Legal Aid in Newfoundland and Labrador is losing five lawyers and possibly three more, according to the commission’s chairman Nick Avis.
The commission is unclear whether three vacancies it has can be filled, but five others are gone for sure.
The commission’s budget has been cut by $1.5 million, but Avis pointed out there is $500,000 worth of increased operating expenses, including rent on two of the office spaces, that were not funded.
So in effect, he said the budget shortfall is $2 million.
Offices are rented through the public tender act.
”It’s not like we are picking deluxe accommodations,” Avis said.
As for the impact of cutting lawyers, he said staff will not be asked to drop their ethical obligations to meet certain standards.
“What we will see here is more delays,” he said.
He said because of other cuts, there will be delays in processing legal aid applications, delays in appeals of those applications and delays the courts.
A lawyer might be assigned a case, but it will be matter of when they can get to it.
He said the cuts will seriously impair the commission’s ability to deliver its services and with the increased funding in recent years, legal aid funding had not quite gotten where it should be.
The commission has 54 lawyers around the province and a total of 133 employees in all.
There are no human resources staff and a report the commission had done identified it should have a human resources staff of at least three people, Avis said.
The commission has asked government to reconsider the budget reduction, but Avis said he’s not especially hopeful.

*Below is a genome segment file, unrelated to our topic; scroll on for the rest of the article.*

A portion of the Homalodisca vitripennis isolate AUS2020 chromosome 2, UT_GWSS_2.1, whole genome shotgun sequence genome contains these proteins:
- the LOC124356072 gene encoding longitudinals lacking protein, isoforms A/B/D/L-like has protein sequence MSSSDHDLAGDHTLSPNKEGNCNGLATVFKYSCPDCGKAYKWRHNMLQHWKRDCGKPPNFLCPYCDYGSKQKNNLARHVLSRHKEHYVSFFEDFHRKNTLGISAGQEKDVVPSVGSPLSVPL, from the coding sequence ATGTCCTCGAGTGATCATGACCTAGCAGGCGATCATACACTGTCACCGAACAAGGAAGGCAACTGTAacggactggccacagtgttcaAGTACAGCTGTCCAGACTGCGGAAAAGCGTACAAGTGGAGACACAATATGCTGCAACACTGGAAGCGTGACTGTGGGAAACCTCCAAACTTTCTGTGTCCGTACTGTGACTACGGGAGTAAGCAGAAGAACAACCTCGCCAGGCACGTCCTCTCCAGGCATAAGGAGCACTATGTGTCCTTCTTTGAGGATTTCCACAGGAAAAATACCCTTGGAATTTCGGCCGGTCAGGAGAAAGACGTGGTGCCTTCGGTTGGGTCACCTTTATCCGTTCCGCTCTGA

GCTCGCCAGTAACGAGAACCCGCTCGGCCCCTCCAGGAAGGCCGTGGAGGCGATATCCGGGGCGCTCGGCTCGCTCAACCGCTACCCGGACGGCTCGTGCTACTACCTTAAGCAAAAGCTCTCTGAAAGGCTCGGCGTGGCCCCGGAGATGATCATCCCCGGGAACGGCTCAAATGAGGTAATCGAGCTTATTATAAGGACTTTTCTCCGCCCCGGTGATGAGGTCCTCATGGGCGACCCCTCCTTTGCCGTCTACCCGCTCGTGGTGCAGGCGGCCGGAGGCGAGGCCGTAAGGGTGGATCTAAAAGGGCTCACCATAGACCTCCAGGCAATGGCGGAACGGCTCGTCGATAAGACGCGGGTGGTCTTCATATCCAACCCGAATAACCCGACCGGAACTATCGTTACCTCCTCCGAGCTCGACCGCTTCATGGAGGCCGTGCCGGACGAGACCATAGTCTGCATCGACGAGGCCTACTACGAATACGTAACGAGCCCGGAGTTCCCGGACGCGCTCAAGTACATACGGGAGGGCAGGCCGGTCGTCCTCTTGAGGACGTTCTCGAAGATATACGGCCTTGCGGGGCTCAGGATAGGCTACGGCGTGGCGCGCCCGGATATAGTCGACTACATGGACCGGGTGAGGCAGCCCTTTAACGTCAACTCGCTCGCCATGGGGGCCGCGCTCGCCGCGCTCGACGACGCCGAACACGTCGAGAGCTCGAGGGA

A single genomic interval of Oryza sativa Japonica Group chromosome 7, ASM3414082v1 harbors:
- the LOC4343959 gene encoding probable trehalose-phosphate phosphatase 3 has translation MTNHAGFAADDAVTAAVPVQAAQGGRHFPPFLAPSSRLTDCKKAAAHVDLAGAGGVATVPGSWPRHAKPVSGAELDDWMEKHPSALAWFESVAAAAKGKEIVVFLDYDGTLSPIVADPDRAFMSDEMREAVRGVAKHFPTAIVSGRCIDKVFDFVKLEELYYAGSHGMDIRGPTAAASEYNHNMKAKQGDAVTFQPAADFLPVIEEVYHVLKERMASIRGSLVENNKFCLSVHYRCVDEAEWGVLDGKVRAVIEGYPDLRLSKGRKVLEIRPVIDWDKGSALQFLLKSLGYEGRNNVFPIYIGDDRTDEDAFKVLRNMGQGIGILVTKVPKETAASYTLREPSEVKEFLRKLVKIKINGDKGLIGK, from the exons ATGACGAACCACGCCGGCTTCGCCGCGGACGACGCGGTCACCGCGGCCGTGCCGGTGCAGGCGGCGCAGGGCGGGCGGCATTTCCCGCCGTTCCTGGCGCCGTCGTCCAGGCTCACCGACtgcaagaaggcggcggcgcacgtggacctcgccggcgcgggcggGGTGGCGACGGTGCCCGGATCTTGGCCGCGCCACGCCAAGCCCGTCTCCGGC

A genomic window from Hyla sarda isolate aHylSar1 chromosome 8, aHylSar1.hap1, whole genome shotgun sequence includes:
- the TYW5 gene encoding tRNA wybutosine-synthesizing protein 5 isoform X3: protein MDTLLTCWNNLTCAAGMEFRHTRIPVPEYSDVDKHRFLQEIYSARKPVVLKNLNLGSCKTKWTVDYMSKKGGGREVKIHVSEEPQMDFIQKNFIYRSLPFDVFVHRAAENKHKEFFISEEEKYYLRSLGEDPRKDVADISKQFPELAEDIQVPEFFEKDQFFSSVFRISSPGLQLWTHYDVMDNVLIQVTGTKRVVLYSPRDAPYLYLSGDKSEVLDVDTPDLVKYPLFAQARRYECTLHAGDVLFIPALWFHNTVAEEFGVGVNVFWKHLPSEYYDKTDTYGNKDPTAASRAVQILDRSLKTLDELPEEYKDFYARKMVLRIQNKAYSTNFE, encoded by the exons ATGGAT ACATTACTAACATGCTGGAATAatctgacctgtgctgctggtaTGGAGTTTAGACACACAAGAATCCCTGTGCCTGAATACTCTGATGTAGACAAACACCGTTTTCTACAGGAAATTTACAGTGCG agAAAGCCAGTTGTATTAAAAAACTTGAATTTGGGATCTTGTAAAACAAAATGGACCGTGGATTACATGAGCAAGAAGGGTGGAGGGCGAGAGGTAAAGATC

He said his personal opinion is that the justice system is an easy target and often the hardest hit in times of restraint.
“The public doesn’t really understand what we do,” Avis said.
The commission had recommended to government it could save $550,000 by doing away with the choice of counsel in serious cases, such as murder. That money is fees to private lawyers chosen by accused.
However, the commission it can’t cut choice of counsel.
But still it’s being asked to absorb a $430,000 cut in professional services without cutting that program.
Avis said the villain in the whole debacle is the federal government, which has reduced funding to legal aid from 90 per cent in the 1970s to 15-20 per cent now.
Every year provincial justice ministers have met and sought federal support for legal aid.
Avis said when Tom Marshall was minister of justice, he made a special effort to advocate for legal aid federally, but it fell on deaf ears.
As for the suspension of legal aid lawyer Ray Kuszelewski, the area director for Gander, who spoke to CBC News Tuesday about justice cuts, Avis said there is a policy that the only person allowed to speak to the media is the chairman.
Avis said there had been a previous incident in which the lawyer spoke on behalf of the commission, the suspension is a matter of days, he has apologized and the matter will be revisited next week.